I was browsing through my LinkedIn as you do, when Haseeb’s (27) profile caught my eye. I was immediately impressed with his career history and reached out to him to inspire more young Muslim audiences to follow his footsteps. Lets find out more about how Haseeb started his career, the challenges he faced and if ethnicity played a big role in finding that perfect career?
Haseeb, what university did you go to and what did you study?
Like a lot of my peers, back when I just finished high school, I didn’t really know what I wanted to study. I had spent a year in London a few years prior so I was eager for more international experience. I ended up studying International Business for my bachelor’s degree at AMSIB in Amsterdam and soon discovered that I liked the creative/storytelling aspect of marketing. I decided to do a specialization in International Marketing and after I had done some mandatory courses in economics during my exchange semester at UQAM in Montréal, I knew for sure that I wanted to stay within marketing. Once I graduated, I got some work experience and ended up doing a masters in fashion marketing at London College of Fashion.
Has your degree helped you throughout your career?
To a certain extend…. My degrees definitely helped me to open the formal doors at the big corporates and has allowed me to gain a strong theoretical foundation in my specialisation, yet I think the “life competencies” that my studies brought me have helped me far more throughout my career.
When did you realise fashion was a passion?
It started out with an interest in sneakers. I’d wake up early in the morning to be the first in line for exclusive sneaker releases at these small sneaker boutiques and I would spend hours on the internet searching through obscure webshops to find sneakers I couldn’t buy locally. This eventually merged with my interest in street culture and I started getting into streetwear brands who would embody this merger. Brands like Stüssy, The Hundreds, Patta and of course Nike were definitely big for me back then. I’d spend hours on Highsnobiety and Complex reading up on everything that had to do with streetwear, youth culture, music and sneakers. For me fashion is a carrier of all of these interests. It is a mean of self-expression, an embodiment of culture, and a vehicle through which stories are told.
How did you start your career?
My professional career definitely had a rough start. I wasn’t getting hired by any fashion brand, so I started doing an internship with the intent of getting some experience and with the hopes of landing a full-time paid job somewhere. I barely made ends meet at the time and I borrowed my friend’s student transport card as I couldn’t afford public transportation. I’d worry every morning about getting caught by the ticket controller, yet fortunately for me, they’d just see a brown guy in the train and a brown guy on the card. Meanwhile, I was getting back-to-back rejections and I had at this point lost count on the amount of cover letters I had written. It was a very difficult time in my professional career and at times it would feel that I had lost my perspective on how to move forward.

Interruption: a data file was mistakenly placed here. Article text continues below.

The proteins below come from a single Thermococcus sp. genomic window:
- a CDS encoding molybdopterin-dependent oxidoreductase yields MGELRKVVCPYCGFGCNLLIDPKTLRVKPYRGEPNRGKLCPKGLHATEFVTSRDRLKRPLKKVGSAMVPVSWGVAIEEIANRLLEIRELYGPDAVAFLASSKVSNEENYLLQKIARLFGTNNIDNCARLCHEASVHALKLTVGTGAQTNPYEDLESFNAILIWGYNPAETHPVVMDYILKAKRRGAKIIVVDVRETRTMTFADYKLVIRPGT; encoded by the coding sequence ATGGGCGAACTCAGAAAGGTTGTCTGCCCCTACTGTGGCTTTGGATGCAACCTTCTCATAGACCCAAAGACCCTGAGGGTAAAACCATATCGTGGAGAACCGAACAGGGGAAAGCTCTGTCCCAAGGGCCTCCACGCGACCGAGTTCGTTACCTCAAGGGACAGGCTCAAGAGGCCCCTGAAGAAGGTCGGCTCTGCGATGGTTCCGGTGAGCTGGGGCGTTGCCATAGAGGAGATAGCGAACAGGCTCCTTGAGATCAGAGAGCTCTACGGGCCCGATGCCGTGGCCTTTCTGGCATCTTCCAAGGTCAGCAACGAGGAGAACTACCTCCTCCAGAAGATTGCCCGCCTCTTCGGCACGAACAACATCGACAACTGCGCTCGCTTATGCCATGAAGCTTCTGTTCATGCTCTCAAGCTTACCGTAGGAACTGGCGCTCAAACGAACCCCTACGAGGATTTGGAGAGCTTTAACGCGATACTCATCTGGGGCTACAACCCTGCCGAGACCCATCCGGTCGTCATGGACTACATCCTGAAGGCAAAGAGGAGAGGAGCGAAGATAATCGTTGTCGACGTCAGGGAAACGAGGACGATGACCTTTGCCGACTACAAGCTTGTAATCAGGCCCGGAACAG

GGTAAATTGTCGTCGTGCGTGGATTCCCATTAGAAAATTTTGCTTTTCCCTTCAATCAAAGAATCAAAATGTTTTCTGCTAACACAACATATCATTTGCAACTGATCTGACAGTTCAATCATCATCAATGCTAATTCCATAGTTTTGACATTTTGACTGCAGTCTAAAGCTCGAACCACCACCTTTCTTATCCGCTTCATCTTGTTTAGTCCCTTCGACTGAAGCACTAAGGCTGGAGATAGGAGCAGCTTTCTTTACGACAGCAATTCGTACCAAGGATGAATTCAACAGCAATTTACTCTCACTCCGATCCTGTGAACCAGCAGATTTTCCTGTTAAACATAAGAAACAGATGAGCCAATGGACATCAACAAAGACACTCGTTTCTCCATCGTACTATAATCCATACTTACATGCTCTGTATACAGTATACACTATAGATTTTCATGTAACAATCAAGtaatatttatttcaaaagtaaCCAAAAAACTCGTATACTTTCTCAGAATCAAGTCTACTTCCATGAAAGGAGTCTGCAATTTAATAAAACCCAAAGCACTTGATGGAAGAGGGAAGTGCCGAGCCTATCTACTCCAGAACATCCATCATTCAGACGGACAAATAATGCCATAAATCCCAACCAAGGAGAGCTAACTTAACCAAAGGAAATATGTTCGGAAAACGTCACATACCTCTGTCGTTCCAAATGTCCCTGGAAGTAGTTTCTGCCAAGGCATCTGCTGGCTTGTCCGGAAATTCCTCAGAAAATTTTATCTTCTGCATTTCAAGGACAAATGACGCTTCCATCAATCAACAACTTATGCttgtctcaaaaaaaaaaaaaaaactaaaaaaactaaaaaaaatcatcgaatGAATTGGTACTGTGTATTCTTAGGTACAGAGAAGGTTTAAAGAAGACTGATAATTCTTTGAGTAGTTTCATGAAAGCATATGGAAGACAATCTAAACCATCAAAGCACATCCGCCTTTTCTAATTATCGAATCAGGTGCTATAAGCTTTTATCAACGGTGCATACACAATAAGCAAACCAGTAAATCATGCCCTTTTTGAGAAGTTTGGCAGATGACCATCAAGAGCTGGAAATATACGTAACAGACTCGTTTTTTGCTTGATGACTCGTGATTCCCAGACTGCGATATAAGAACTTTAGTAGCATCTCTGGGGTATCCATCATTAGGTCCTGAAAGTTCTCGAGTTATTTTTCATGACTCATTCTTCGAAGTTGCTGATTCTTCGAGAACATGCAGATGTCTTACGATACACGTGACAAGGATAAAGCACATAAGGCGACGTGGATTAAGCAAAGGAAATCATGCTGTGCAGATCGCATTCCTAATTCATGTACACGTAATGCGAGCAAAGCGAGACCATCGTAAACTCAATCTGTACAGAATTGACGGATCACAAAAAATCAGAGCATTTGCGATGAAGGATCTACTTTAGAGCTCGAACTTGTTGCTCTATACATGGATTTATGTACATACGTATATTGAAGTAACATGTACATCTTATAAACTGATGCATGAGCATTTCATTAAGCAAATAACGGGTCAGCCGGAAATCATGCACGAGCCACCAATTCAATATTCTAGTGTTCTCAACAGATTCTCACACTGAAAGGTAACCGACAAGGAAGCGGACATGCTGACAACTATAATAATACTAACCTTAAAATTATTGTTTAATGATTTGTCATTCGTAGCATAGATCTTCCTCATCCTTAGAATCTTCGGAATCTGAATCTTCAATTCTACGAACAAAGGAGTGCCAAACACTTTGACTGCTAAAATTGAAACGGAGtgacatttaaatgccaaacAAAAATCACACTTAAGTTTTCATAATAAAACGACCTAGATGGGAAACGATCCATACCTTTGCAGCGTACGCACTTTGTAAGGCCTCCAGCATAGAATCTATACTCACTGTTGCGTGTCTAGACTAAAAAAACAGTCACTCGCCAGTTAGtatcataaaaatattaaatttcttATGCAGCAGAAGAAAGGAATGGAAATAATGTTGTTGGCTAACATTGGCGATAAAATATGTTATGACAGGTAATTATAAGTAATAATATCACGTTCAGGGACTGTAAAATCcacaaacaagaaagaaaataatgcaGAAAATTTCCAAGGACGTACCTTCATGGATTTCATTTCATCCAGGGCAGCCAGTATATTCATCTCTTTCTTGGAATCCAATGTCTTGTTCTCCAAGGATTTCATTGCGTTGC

Yet, throughout this period, I’d always be having this mindset that I didn’t want to stand still during my efforts of trying to move forward. I’d help out friends with their projects and slowly get myself involved in bigger projects and ultimately got more and more opportunities in front of me. Alhamdullilah things worked out for me as the ball really started rolling at a certain moment. If there is key learning out this start, it is that perseverance is key and life is a marathon, not a sprint.
What challenges have you faced during your career?
There is a lot of Eurocentricity in the fashion industry. In general, the fashion industry still has a long way to go to become a truly diverse and multicultural space. I’ve had lots of situation where I would be the only Muslim person of colour in the room and where I’d struggle to convey what the importance and definition of representation is in the context of fashion.
It is interesting though, because this is not only happening in the professional fashion context. At London College of Fashion, with their campus being located just off of Oxford Circus, the student body would primarily consist of white European people, whereas when you exit the building, you’d walk right into this multicultural immensity called London.
Have you ever been refused jobs because of your ethnicity, look or experience and how have you overcome that?
I have definitely had instances where it was very apparent that I didn’t fit a company’s Eurocentric profile. I’ve had an occurrence where a company bluntly told me that they had invited me for an interview as I was the only brown looking guy who applied (instead of inviting me for my qualifications). During another instance, the HR contact person gave me the feedback that they loved everything about my profile but that they would rather go for a European girl in the team as that would fit the team better.
In the end, I’m grateful I didn’t get these jobs as I would not have been happy being in an environment where an inclusive culture is not the norm. It‘s “kismet” as my parents would say. Yet, as an ambitious Muslim in Europe, it saddens me that the creative industry and particularly the fashion industry is not as accessible as it should be.
Read the full interview in our Summer 2021 issue here